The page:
Well, actually, I discovered the hard way that it's a bad idea to use the site submission services. I used one once, and had the forethought to give them a unique email address, and afterwards that address - which I gave to them and only them - was spammed mercilessly after it was sold to a bunch of porn site operators.
In retaliation, I created my own spam and cookie-free Painless Search Engine Site Submission service. It actually works better than the submission services because the search engines have had to resort to such means as "capchas" to prevent spamming by automated mass submissions. A capcha is an image of distorted text designed to be impossible for a computer to read but easy for a human. You have to enter its text correctly for your submission to be accepted:
This is different than submitting to the search engines.
Unlike search engines, these are maintained and categorized by humans so I highly recommend you take the individual trouble to register and submit at each one personally. Find all the places where they have consultants listed and submit your company.
The "principals" might consist solely of yourself, and the resumes could be abbreviated, but the important thing is that they include the keywords in the job descriptions, skills listings, and meta tags. Submit the resumes individually to the search engines, and also to the "individual resumes" sites of the more legit places that let anyone browse a resume.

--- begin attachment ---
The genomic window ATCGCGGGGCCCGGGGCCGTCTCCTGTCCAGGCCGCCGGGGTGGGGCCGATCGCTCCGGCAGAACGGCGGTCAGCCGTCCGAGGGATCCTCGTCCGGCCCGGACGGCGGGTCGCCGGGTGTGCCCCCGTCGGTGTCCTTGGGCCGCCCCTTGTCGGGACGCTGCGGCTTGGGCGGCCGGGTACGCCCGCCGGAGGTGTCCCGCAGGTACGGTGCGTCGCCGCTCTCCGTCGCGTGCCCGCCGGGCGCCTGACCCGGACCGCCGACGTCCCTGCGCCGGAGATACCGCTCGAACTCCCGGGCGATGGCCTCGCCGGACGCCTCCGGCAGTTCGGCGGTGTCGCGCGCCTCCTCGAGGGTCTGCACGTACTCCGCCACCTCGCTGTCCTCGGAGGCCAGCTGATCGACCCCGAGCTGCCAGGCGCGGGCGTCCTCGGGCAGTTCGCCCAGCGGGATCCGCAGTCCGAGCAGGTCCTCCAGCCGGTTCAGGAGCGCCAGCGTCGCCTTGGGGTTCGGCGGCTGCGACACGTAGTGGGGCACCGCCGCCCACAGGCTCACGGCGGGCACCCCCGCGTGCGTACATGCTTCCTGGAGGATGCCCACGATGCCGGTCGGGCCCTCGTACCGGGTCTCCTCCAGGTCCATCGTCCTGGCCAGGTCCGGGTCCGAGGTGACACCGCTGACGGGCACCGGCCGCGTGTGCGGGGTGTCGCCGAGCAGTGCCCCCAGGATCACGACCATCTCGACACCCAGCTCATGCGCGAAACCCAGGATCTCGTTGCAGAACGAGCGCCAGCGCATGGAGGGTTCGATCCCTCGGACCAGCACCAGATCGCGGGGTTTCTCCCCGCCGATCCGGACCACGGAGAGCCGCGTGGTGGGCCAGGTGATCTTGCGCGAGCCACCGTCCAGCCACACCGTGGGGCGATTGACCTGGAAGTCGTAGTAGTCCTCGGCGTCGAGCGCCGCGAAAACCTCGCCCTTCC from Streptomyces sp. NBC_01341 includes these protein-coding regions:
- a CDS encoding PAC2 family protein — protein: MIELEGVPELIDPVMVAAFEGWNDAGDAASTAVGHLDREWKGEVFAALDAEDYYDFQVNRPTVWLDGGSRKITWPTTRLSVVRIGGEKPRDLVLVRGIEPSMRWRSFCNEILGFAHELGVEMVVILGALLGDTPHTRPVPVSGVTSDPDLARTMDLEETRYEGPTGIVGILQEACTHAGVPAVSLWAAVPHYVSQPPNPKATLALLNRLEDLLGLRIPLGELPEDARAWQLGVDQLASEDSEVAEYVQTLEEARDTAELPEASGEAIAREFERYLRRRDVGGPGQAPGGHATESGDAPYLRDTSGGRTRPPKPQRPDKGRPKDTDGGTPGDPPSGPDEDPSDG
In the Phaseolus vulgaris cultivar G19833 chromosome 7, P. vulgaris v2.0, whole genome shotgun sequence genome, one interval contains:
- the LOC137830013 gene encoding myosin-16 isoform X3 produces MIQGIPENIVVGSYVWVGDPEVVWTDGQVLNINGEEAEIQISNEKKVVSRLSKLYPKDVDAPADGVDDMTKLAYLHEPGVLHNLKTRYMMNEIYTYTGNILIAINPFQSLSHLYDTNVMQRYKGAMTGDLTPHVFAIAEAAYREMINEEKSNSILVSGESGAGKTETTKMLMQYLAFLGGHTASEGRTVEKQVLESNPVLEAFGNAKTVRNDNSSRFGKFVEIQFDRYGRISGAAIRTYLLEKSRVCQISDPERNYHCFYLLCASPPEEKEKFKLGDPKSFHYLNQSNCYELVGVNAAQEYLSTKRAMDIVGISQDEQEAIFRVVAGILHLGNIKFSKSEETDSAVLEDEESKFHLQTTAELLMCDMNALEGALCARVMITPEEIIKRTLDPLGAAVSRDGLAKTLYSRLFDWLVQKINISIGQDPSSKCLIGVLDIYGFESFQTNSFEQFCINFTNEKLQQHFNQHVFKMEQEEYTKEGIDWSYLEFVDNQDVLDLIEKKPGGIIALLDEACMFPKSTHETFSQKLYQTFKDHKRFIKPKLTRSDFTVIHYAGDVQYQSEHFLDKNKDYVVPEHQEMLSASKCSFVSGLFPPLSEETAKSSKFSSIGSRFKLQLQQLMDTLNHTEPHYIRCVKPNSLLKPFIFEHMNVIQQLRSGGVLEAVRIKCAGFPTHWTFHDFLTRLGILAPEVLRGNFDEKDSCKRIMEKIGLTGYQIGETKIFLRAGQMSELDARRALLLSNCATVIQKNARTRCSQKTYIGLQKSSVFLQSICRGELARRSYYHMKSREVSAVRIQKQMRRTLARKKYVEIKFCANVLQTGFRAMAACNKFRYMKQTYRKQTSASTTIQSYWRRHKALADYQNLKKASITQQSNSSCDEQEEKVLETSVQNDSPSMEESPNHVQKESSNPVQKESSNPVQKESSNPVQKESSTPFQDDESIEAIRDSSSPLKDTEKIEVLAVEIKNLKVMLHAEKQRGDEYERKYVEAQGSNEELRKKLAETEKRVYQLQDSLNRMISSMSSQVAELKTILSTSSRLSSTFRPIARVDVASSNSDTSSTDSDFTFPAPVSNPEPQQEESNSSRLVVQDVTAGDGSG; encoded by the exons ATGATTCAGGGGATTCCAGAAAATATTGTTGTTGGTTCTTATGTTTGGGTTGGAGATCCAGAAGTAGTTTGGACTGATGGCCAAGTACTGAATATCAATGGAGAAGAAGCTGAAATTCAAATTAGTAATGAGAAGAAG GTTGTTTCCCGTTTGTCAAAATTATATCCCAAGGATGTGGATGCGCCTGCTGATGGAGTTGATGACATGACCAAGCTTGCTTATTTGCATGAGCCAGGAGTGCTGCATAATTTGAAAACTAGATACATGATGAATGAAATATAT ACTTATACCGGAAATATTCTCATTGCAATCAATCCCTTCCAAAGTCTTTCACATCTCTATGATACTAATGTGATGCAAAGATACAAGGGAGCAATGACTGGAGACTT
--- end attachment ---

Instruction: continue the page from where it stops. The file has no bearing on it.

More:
Note that if a user has to pay a fee to see your resume, they're not likely to do so unless they're an agent, and agents tend not to be looking for people that their client won't be wanting to put in a cube farm somewhere.
The vast majority of my clients find me because they do keyword searches on the net for my skills. For example, I got one job because I had the phrase "SCSI scanner driver" in my resume and that agent found it that was willing to do 1099 with direct billing. My current client found me by doing a boolean search at AltaVista for:
because she wanted someone to write an imaging application, and figured someone who used to work at Live Picture, Inc. would do a good job.